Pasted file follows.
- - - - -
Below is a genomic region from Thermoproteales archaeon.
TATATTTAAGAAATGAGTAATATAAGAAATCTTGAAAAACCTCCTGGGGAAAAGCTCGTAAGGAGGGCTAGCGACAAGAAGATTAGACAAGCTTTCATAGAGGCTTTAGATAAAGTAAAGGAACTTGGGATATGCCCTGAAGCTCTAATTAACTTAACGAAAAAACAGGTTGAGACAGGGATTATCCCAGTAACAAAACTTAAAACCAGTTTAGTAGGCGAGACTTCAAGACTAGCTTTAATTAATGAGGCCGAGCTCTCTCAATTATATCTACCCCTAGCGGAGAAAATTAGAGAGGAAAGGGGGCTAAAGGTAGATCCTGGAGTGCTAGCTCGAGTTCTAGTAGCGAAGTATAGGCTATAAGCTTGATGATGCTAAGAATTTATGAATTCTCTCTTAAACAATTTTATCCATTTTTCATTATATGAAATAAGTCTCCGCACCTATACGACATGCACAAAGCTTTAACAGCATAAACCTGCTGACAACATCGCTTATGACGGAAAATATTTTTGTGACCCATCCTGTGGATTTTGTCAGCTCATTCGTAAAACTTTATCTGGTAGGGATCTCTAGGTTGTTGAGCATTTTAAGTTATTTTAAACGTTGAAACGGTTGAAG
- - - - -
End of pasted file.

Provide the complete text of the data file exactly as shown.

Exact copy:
Below is a genomic region from Thermoproteales archaeon.
TATATTTAAGAAATGAGTAATATAAGAAATCTTGAAAAACCTCCTGGGGAAAAGCTCGTAAGGAGGGCTAGCGACAAGAAGATTAGACAAGCTTTCATAGAGGCTTTAGATAAAGTAAAGGAACTTGGGATATGCCCTGAAGCTCTAATTAACTTAACGAAAAAACAGGTTGAGACAGGGATTATCCCAGTAACAAAACTTAAAACCAGTTTAGTAGGCGAGACTTCAAGACTAGCTTTAATTAATGAGGCCGAGCTCTCTCAATTATATCTACCCCTAGCGGAGAAAATTAGAGAGGAAAGGGGGCTAAAGGTAGATCCTGGAGTGCTAGCTCGAGTTCTAGTAGCGAAGTATAGGCTATAAGCTTGATGATGCTAAGAATTTATGAATTCTCTCTTAAACAATTTTATCCATTTTTCATTATATGAAATAAGTCTCCGCACCTATACGACATGCACAAAGCTTTAACAGCATAAACCTGCTGACAACATCGCTTATGACGGAAAATATTTTTGTGACCCATCCTGTGGATTTTGTCAGCTCATTCGTAAAACTTTATCTGGTAGGGATCTCTAGGTTGTTGAGCATTTTAAGTTATTTTAAACGTTGAAACGGTTGAAG